The City of Driscoll is one step closer to finding a new chief of police, as three officers have already applied for the position.
The three candidates will be interviewed during Novemberís scheduled city council meeting, Mayor John Aguilar said.
The city has been without a police chief since September. In August, former Driscoll Police Chief Joe L. Tamez III submitted his letter of resignation, which went into effect Sept. 1. Tamezís letter did not give a reason for his decision to resign. However, Tamez did include a three-page list of accomplishments he claimed to have made during his tenure as Driscollís police chief.
Since September, Driscoll Police Department Sgt. Aaron Putnam has served in a lead role within the department. On Thursday, the Driscoll City Council approved placing Putnam as the acting administrative head for the department.
The Nueces County Record Star filed a Texas Public Information Act Request with the city for copies of the candidates' applications.
One difficulty facing the department during the time of transition was the need to increase dispatching services as required under the Nueces County Metro Communication System, which is the hub for all county dispatching services. The City of Driscoll recently received word of non-compliance with the local organization following an audit conducted by the Corpus Christi Police Department. Members of the MetroCom system are required to pay fees in excess of $60,000 per year to be part of the system.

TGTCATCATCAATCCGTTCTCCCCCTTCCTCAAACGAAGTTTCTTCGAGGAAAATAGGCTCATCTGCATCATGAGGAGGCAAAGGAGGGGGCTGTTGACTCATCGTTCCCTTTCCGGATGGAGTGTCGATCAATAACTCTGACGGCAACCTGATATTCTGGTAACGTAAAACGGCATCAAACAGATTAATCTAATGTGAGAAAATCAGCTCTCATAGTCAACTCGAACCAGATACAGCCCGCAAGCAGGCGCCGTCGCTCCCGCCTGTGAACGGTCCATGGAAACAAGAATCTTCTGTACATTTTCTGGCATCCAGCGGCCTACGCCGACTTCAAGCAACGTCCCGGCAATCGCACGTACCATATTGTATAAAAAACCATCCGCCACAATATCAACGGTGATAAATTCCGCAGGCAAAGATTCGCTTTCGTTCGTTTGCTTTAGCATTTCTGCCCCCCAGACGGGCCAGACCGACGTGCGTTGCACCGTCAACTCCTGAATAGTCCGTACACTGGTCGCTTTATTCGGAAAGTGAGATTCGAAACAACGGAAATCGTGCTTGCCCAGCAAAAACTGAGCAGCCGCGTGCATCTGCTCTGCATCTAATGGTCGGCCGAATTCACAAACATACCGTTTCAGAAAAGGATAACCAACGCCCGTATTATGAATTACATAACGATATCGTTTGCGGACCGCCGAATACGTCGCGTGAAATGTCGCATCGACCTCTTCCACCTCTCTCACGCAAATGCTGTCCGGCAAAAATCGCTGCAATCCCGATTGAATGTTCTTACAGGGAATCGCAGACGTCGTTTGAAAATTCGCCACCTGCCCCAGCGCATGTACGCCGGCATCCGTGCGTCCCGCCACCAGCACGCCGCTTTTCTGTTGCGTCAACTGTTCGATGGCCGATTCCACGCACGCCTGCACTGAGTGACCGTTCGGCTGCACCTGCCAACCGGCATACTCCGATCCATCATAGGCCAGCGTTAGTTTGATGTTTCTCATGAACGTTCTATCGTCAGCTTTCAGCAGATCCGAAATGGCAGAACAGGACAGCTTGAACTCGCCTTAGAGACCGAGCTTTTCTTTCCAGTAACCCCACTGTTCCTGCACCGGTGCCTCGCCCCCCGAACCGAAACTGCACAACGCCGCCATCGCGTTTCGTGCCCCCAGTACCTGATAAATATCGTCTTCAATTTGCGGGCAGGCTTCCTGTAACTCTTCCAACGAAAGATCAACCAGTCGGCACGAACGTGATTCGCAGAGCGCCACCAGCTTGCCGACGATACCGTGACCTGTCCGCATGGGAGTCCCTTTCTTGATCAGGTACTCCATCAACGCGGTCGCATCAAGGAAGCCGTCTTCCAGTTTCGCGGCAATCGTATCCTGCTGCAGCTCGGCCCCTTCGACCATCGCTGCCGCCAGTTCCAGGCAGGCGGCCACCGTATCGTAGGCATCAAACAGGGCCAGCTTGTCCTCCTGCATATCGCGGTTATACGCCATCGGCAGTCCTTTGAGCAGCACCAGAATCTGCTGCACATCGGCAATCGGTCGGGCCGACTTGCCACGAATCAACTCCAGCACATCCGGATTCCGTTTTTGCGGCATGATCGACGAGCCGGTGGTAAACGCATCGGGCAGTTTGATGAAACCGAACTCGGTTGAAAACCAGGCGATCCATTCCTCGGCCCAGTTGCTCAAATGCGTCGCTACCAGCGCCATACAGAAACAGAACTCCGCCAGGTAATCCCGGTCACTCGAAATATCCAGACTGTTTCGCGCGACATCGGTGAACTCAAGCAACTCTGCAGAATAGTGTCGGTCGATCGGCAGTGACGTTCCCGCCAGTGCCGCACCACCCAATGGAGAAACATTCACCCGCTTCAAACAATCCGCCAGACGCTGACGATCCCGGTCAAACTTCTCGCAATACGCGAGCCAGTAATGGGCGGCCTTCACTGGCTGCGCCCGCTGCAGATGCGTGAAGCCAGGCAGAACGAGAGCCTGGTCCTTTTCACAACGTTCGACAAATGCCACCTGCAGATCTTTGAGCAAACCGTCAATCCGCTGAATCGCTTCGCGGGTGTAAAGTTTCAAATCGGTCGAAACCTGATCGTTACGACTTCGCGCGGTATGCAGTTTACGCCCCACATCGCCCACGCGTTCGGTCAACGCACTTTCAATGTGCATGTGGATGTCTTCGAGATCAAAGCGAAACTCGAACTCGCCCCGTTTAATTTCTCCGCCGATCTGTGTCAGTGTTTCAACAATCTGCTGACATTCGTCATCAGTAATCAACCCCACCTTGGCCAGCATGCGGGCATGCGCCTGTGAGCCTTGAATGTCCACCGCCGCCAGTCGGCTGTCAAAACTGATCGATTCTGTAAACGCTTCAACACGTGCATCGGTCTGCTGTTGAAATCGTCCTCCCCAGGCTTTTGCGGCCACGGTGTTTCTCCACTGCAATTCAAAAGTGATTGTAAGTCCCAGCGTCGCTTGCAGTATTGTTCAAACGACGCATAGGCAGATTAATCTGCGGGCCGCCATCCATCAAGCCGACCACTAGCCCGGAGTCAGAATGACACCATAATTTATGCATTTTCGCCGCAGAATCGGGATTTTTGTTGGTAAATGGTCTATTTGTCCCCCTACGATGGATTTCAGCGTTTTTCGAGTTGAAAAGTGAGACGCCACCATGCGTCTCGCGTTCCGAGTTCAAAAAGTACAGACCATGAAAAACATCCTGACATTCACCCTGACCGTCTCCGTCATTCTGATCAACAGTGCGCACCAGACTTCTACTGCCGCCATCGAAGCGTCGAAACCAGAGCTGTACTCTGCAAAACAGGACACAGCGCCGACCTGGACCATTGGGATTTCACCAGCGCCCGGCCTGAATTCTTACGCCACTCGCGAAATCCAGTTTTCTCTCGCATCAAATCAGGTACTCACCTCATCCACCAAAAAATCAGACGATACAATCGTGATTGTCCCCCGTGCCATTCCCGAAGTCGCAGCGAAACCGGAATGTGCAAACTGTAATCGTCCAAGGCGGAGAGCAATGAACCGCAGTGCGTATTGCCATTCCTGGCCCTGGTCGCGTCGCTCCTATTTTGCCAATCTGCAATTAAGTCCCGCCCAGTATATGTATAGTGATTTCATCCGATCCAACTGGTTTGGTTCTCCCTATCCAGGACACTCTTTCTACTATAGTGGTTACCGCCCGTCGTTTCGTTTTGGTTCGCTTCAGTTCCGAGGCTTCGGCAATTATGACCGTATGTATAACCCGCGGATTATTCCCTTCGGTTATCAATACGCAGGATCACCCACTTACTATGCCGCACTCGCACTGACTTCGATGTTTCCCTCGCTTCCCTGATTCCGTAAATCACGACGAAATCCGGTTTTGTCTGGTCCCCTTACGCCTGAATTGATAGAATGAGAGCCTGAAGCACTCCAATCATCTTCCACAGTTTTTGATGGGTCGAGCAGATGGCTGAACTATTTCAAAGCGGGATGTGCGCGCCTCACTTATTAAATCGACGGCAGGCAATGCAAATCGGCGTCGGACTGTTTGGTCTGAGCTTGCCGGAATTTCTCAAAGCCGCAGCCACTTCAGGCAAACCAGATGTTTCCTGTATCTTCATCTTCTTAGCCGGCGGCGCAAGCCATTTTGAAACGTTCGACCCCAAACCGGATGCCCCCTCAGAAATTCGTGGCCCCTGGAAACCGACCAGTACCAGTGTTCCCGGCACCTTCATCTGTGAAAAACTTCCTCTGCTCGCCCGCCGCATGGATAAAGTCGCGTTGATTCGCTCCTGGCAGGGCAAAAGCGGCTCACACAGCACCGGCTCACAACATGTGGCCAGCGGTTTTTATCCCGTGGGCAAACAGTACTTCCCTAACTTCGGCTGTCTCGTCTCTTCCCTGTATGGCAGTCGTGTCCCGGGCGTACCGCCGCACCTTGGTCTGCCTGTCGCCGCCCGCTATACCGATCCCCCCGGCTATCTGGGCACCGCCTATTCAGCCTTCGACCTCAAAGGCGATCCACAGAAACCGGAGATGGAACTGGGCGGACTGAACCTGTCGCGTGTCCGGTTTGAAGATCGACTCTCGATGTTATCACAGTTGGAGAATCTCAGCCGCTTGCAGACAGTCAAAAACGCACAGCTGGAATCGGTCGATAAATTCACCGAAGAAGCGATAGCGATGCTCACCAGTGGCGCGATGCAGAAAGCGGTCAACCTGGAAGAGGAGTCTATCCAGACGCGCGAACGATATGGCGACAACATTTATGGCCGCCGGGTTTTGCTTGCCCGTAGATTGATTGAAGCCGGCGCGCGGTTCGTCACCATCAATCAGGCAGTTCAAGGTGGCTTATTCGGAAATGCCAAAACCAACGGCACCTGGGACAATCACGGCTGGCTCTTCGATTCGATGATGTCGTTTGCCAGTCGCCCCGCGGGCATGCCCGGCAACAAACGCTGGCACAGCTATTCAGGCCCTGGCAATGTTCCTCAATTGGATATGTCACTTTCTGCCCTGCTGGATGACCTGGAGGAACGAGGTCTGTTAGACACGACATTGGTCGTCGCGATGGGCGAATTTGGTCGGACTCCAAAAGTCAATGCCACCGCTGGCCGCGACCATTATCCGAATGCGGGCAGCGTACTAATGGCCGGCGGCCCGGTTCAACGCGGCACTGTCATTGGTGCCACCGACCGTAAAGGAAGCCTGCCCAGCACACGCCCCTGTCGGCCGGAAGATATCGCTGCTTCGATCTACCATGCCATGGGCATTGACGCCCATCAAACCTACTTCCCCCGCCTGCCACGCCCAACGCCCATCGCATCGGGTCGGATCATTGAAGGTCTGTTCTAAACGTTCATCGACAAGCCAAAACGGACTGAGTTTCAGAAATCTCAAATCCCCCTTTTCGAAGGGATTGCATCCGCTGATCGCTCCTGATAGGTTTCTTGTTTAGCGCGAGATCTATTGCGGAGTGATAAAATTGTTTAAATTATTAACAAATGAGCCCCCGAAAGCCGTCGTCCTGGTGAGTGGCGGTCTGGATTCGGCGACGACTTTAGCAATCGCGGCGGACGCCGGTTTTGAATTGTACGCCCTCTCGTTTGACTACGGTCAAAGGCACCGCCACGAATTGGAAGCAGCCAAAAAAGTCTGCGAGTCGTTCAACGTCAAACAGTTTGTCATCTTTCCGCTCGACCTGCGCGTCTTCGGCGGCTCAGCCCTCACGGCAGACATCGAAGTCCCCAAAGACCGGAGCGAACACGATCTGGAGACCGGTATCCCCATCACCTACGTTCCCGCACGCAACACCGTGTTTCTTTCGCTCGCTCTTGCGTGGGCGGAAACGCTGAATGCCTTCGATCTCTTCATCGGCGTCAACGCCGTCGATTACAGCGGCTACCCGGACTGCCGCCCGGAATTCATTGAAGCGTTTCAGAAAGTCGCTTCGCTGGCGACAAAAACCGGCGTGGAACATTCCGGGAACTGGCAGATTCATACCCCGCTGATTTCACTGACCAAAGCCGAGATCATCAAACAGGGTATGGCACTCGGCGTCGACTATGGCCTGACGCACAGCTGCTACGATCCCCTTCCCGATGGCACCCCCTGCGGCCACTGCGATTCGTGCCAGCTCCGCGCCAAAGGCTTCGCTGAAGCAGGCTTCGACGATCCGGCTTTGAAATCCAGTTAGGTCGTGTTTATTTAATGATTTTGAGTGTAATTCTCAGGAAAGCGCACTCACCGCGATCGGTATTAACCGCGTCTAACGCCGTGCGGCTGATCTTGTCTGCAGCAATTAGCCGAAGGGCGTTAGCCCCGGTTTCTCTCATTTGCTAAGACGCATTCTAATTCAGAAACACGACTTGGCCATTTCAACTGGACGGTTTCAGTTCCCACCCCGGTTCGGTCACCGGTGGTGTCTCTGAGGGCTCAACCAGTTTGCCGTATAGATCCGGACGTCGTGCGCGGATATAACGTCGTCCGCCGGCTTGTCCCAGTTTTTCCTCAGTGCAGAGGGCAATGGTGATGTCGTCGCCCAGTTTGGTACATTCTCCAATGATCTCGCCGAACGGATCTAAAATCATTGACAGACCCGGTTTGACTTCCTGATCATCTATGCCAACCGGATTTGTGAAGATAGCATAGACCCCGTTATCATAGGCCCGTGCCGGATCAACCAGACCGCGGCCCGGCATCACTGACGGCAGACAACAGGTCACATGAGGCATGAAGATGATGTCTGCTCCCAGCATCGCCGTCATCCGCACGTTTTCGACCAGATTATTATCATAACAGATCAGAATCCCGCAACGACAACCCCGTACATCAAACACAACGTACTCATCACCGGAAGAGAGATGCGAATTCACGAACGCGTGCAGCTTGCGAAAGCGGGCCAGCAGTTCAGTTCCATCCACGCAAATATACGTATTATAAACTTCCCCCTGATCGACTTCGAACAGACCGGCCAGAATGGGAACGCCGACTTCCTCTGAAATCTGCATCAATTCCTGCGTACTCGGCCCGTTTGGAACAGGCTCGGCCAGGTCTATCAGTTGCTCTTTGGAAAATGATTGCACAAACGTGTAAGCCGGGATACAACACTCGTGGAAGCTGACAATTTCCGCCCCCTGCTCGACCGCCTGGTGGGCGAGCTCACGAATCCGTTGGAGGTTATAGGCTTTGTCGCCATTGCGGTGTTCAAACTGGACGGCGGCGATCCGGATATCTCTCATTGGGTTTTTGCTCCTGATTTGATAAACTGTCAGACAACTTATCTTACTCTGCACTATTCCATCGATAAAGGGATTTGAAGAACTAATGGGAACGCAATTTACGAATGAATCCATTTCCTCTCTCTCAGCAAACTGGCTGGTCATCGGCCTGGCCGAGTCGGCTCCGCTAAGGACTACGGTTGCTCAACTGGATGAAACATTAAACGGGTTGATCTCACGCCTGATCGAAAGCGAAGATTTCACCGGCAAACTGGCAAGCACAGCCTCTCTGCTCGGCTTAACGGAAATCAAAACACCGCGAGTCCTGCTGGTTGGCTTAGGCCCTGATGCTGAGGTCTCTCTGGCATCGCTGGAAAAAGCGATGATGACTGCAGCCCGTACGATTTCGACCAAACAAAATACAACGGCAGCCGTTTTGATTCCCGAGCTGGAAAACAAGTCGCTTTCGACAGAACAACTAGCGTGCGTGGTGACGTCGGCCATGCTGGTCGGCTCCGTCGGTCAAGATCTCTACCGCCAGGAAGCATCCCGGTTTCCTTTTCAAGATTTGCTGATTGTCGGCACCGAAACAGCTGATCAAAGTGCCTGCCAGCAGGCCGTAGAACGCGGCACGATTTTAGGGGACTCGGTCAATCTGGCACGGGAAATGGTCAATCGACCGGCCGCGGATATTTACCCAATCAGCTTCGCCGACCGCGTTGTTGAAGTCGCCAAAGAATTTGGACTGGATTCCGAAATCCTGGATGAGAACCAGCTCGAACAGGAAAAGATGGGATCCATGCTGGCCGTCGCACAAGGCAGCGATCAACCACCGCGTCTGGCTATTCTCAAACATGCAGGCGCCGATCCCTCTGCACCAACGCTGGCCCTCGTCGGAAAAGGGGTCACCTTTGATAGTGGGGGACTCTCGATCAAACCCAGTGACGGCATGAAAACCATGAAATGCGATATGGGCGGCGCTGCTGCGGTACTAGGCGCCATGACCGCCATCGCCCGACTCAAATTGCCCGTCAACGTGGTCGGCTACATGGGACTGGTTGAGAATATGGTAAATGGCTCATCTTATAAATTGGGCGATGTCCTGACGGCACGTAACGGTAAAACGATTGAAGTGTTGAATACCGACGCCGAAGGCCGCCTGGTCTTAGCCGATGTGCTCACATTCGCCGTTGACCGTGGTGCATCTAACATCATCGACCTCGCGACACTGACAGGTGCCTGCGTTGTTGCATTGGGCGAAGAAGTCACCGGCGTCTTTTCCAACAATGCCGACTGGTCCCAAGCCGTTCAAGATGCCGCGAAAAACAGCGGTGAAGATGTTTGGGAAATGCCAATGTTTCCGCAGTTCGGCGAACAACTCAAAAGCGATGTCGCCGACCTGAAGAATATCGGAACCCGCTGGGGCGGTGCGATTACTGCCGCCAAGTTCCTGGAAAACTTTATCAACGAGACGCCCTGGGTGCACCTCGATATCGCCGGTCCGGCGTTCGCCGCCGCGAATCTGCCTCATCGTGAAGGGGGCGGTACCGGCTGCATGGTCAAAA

Aguilar said he found out that in 2007 the City of Driscoll would not receive the benefit of 24-hour service through MetroCom, because they had not paid into the organization since 2001. Aguilar said the department only uses the MetroCom system at night, when the police department is without a local dispatcher.
Aguilar said the hope was that the City of Driscoll would instead pay the City of Bishop half of MetroComís yearly fee, $30,000, or less to provide Driscoll with evening and weekend dispatch service. Putnam informed the council that Bishop decided against entering an interlocal agreement with Driscoll on those services.
The only other option, Aguilar said, would be to use the $60,000 the city would have to set aside in the budget for MetroCom service and pay three or four part-time dispatchers to cover evening and weekend service at a lower cost. If not, the city could lose its 24-hour police services, Aguilar said.
Putnam said the city could discuss the matter again with MetroCom officials to see if there were any other options available.